Tyler Berglund, junior, health sciences, Warren, Minn.

6.    Outstanding First Year Biology Award
Brittany Looker, freshman, health sciences, Rochester, Minn.
Ashley Martell, freshman, health sciences, Somerset, Wis.

7.    Excellence in Early Childhood Education Award
Megan Eul, senior, early childhood education, Rosemount, Minn.
Janie Bauer,  senior, early childhood education, Durand, Wis.

8.    Outstanding Academic Achievement Award - Business Department

Alexandra Buscher, senior, business management, Merrifield, Minn.
Sheila Lynch, senior, business management, Inver Grove Heights, Minn.
Alisha Hillstrom, senior, business management, Maple Grove, Minn.
Christopher Bargsten, senior, double major business management and quality management, New Brighton, Minn.
Michael Cloutier, senior, business management, Zimmerman, Minn.
Bryan Boutain, senior, marketing, Alexandria, Minn.
Adam Grahek, senior, marketing, Minneapolis, Minn.
Yangchen Gurung, senior, business management, Mustang, Nepal

9.    Outstanding Leadership Award -  Business Department
Abbey Wemimo, junior, business management, Lagos, Nigeria
Julie Trotter, senior, hotel, restaurant, and tourism management, Eagan, Minn.
Tony Taylor, senior, business management, Sheridan, Wyo.
Brittany Bergemann, senior, marketing, Good Thunder, Minn.

10.    Outstanding Accounting Student
Hwee Kim, junior, accounting, Seoul, South Korea
Dae Yeul "Danny" Lee, junior, accounting, Seoul, South Korea

11.    Hotel, Restaurant & Tourism Hospitality Award
Amoy Carty, senior, hotel, restaurant, and tourism management; Sandy Point, Saint Kitts.
Lauren Ferrara, senior, hotel, restaurant and tourism management; Eden Prairie, Minn.

12.    Outstanding Communication Student Award
 Kristine Neu, senior, double major, horticulture and communication, Pelican Rapids, Minn.
Austin Czichotzki, senior, communication, Barnesville, Minn.

Outstanding Communication Student (Minor) Award

Yangchen Gurung, senior, business management, Mustang, Nepal

13.    Outstanding Sport and Recreation Management Student
Paul Adelman, junior, sport and recreation management, Bellingham, Minn.
Danielle Rueter, senior, sport and recreation management, Burlington, Wis.

14.    SOS Service Award
Austin Czichotzki, senior, communication, Barnesville, Minn.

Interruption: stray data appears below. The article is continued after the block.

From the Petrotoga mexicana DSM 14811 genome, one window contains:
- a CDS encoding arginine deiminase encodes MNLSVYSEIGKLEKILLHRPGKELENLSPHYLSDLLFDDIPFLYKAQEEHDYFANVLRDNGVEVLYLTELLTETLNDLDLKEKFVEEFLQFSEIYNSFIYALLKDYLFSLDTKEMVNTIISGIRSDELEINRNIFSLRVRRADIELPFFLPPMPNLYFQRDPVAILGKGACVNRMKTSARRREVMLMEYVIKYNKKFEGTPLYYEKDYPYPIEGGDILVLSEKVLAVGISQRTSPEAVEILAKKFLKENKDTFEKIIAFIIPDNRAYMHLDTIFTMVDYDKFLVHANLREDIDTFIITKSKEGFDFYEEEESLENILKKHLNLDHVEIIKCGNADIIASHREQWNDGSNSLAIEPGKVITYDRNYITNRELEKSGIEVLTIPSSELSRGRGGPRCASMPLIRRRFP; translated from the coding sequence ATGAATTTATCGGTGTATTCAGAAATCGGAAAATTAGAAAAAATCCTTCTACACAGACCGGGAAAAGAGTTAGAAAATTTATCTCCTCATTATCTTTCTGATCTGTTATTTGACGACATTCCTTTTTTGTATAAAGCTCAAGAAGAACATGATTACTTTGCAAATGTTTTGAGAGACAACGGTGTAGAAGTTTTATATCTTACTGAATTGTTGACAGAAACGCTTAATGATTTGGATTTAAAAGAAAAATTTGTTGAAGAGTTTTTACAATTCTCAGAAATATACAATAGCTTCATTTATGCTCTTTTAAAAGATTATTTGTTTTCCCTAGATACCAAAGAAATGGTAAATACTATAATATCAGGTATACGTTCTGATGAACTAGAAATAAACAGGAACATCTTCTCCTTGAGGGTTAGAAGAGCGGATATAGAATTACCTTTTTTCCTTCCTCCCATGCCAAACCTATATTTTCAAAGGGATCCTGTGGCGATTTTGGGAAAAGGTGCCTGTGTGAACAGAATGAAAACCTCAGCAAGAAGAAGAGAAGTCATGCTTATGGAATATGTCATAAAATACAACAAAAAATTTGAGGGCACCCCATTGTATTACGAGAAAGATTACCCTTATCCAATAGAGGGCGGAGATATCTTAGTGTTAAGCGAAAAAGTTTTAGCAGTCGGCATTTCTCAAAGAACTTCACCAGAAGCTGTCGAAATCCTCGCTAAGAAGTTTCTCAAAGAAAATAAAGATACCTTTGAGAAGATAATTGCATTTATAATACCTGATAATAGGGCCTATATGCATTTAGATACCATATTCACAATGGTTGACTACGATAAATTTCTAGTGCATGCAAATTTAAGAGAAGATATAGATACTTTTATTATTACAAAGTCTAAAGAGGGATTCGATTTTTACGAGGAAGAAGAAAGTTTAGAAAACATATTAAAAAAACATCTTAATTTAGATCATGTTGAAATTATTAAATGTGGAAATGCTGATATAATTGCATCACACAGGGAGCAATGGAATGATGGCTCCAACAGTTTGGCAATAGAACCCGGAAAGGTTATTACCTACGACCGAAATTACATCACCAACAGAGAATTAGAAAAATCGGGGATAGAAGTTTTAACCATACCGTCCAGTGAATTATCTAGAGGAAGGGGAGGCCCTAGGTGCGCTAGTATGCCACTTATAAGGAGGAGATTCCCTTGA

Jackie Dullinger, senior, double major biology and health sciences, Hutchinson, Minn.
Alysia Osowski, senior, double major in agricultural business and agronomy, Grafton, N.D.

SOS Leadership Award
Katelyn Zins, senior, communication, Starbuck, Minn.

15.    Peer Connections Service Award
Kristine Neu, senior, double major in horticulture and communication, Pelican Rapids, Minn.
Brooke Novak,  junior, communication, Dahlen, N.D.

Peer Connections Peer Mentor of the Year (No photograph available)
Samantha Zuck, junior, animal science, Jamestown, N.D.

16.    Outstanding Turfgrass Student Award
Trenton Waters, senior, golf and turf management, Rush City, Minn.
 
Turf Bowl Team Members
Trenton Waters, senior, golf and turf management, Rush City, Minn.
Nick Walters, senior, golf and turf management, Plymouth, Minn.
Nick Harreld, senior, golf and turf management, New Brighton, Minn.
Kyle Rick, senior, double major golf and turf management and manufacturing management, Coon Rapids, Minn.

17.    Norman Pankratz Memorial Conservation Award
Ben Williams, senior, natural resources, Excelsior, Minn.

John Polley Soil and Water Conservation Award
Bob Guetter, sophomore, natural resources, Miltona, Minn.

18.    Minnesota Soil and Water Conservation
Kelsey Kaiser, junior, natural resources, Streeter, N.D.
Austin Link, senior, natural resources, Sebeka, Minn.

19.    June Shaver /The Wildlife Society Scholarship
Krista Kenyon, junior, natural resources, Sanford, Manitoba, Canada
Austin Link, , senior, natural resources, Sebeka, Minn.

20.    Outstanding Animal Science Student of the Year
 Kayla Klehr, senior, animal science, Richmond, Minn.

Outstanding Equine Science Student of the Year
 Angela Bartholomew, senior, double major business management and equine science, Maple Grove, Minn.

21.    Outstanding Dedication to the Agriculture and Natural Resources Department
Sara Wells, senior, double major equine science and biology, Calgary, Alberta, Canada

22.    Outstanding Ag Business